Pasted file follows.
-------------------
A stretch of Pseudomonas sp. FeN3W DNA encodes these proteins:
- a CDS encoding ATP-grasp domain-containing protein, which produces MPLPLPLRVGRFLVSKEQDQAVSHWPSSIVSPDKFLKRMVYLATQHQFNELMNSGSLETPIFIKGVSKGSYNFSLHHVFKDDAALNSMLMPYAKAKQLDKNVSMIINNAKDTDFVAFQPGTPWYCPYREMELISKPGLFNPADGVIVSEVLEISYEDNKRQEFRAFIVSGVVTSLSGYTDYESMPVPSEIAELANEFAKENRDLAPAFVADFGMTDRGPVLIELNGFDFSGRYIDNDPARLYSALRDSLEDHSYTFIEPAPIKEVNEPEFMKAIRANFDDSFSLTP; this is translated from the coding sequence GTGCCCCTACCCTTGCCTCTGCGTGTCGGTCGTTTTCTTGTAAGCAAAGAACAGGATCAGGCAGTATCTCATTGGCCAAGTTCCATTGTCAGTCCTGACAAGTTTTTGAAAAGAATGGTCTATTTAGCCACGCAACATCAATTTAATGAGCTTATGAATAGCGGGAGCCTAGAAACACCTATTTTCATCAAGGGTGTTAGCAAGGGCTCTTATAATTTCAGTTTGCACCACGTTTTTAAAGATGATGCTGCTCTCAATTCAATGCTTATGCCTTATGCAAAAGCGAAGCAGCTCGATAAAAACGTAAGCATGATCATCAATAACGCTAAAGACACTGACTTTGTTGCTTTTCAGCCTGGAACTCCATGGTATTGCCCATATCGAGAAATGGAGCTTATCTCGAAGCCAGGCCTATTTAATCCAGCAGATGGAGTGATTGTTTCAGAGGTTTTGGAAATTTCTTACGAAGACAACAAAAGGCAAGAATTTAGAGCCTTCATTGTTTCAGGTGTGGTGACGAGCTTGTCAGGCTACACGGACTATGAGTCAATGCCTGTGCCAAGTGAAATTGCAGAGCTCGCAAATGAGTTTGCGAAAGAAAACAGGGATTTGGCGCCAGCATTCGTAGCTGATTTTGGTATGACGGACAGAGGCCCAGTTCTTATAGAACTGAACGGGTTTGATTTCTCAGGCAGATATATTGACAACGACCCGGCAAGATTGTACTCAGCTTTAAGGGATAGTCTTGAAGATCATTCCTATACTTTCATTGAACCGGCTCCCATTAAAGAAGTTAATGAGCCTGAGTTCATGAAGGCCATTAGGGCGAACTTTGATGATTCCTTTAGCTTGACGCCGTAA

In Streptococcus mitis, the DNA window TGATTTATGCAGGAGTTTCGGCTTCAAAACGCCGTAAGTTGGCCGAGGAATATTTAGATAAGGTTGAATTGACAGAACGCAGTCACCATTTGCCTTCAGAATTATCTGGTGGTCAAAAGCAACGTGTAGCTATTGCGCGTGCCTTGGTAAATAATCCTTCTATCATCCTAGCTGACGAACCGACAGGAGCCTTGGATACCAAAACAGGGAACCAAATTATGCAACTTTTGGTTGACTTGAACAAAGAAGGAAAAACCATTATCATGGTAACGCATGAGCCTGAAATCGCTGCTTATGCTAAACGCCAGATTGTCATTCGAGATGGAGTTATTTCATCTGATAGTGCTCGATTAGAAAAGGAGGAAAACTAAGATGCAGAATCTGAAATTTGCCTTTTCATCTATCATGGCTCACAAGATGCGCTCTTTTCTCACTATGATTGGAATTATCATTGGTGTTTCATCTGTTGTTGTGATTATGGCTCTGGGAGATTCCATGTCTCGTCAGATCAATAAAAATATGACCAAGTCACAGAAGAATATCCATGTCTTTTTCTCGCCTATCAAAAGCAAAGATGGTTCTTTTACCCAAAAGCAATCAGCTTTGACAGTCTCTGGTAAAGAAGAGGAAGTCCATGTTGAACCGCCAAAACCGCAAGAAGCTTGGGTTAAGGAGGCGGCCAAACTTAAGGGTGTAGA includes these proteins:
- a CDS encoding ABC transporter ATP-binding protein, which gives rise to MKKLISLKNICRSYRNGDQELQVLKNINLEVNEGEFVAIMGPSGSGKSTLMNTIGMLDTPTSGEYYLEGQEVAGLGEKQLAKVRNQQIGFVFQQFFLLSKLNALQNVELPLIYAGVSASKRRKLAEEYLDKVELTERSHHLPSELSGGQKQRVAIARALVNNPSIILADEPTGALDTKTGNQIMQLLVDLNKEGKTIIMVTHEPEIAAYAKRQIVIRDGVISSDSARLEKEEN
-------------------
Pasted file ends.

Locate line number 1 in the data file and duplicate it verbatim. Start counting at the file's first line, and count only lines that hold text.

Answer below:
A stretch of Pseudomonas sp. FeN3W DNA encodes these proteins: